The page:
Thursday, November 18, 2010

BI Publisher: Passing Runtime Parameters into RTF Template and If conditions

When creating reports using BI Publisher, we could define parameters to dynamically get the proper data set as business needs.



The parameters we created are like the "binding variables" put into the where condition of the SQL (Data Source). Please note the name of the parameter has to be the same.




















If the parameters are also the columns in our data source, it will be displayed in the template as a data attribute, for example,

But in certain scenario, you want to display the input parameters as independent on the report. The reasons are:

1) If the user input for the parameters doesn't match in our database and there will no rows fetched. In this way, format will give you empty value. But at this moment, you still want to see the user input values from the report even there is no data rows.

2) If the user input parameter is not a binding variable in the where clause. For example, there is a user input parameter called "description" and user could input comments and want to print out their inputs with the report. Since the "description" is not database and   will not work.

So how to pass runtime parameters into template?

Step 1: Assuming the parameter is already created in the BI Publisher Server UI. From the RTF template, declare the parameter as:

where:  
parameter_name is the parameter name
parameter_value is the default value
 
Step 2: Refer to the parameter in the template by prefixing the name with a "$" character

To use if conditions in RTF template:

If we are passing a empty value to the parameters and we need to display some texts if the parameter is empty.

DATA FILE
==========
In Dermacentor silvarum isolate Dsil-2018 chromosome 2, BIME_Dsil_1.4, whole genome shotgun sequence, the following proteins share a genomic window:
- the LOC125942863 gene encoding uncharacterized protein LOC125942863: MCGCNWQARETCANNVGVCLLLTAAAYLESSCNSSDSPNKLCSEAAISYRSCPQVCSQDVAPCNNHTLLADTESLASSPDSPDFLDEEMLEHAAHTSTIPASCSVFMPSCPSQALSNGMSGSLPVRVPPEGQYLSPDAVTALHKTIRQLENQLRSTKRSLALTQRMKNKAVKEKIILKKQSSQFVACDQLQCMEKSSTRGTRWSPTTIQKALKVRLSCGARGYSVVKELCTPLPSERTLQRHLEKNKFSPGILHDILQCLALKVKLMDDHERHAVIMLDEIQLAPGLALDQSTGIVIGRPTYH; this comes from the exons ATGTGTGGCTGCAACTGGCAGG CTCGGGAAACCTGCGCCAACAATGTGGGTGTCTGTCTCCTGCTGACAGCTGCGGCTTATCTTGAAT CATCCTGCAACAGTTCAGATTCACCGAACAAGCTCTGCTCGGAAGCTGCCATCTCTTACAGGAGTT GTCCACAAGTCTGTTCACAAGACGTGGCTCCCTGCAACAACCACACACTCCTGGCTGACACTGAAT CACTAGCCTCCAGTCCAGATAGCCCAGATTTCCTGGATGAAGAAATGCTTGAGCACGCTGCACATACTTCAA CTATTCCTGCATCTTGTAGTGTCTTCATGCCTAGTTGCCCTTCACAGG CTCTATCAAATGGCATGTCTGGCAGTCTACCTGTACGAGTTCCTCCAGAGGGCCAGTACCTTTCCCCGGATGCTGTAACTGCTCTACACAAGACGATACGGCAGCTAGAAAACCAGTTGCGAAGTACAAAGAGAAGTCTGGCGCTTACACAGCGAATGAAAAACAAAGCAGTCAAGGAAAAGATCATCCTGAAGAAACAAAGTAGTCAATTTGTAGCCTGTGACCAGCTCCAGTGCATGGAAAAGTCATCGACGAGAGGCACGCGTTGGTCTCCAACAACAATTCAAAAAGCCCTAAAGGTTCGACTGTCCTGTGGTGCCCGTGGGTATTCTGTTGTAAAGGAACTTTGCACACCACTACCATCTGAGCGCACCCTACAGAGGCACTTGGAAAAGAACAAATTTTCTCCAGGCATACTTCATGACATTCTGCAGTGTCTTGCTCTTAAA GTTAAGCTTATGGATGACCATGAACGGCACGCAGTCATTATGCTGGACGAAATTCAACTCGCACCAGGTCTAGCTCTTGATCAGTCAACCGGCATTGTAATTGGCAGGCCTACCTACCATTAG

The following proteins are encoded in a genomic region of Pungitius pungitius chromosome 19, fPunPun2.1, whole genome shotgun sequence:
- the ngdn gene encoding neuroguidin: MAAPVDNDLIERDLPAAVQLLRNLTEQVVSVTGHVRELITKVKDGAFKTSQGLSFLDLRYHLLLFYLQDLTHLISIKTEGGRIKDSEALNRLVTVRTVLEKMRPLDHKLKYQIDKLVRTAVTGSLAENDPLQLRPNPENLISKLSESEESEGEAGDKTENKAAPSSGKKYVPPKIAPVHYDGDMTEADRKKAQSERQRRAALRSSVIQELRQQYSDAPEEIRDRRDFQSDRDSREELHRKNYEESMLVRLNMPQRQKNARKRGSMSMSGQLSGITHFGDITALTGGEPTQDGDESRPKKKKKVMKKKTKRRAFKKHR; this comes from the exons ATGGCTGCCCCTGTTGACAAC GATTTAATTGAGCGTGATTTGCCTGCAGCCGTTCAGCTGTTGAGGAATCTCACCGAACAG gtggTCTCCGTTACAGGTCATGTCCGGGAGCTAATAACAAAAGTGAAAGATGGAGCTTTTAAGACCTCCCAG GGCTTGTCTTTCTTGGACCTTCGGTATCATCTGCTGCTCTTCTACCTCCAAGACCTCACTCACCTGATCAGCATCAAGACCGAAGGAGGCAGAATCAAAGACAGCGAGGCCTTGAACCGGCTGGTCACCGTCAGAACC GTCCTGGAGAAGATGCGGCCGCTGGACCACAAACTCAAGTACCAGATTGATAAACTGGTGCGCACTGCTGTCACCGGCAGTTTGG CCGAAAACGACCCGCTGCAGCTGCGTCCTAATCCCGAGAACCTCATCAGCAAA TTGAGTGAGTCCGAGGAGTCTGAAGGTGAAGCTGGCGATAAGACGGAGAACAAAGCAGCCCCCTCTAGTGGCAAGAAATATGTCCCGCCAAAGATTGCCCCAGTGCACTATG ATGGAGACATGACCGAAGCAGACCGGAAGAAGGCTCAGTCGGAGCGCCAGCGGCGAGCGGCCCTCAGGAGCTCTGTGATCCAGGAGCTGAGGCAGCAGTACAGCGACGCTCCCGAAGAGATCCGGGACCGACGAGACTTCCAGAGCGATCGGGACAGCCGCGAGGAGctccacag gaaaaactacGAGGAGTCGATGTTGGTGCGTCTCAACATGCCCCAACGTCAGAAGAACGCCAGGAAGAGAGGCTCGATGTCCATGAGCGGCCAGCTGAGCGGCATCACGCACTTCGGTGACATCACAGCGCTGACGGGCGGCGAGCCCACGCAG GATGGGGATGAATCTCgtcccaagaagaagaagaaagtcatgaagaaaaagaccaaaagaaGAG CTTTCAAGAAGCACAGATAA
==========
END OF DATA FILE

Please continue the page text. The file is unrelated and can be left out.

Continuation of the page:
The syntax could be like:
 
For Example:
Please refer the BI Pub document for more details.

Monday, November 8, 2010

Refresh ADF table programmatically

This is the same post to this post.

It achieve the same result of PPR. This is used when somehow PPR in the table isn't working properly. For instance, you have a transaction process on the selected row in a table. You select the row in the table, and click the button which will perform the transaction process, but somehow the table isn't refreshed to the updated state of the row (even though you setup the PPR declaratively).

But you alway could solve this programmatically.

Here I posted the snapshot of the coding snippet.

















You can call setSelectedRow(getSelectedRowStr()) inside the actionListener of the button which will perform the custom transaction.

Another scenario: if you have a called task flow to process some transaction on the table and upon return to the calling task flow, the user wants to see the transaction changes which were performed during the called task flow. The solution is you can add a method action in the calling task flow to refresh the binding iterator of the table before returning to the page having the table.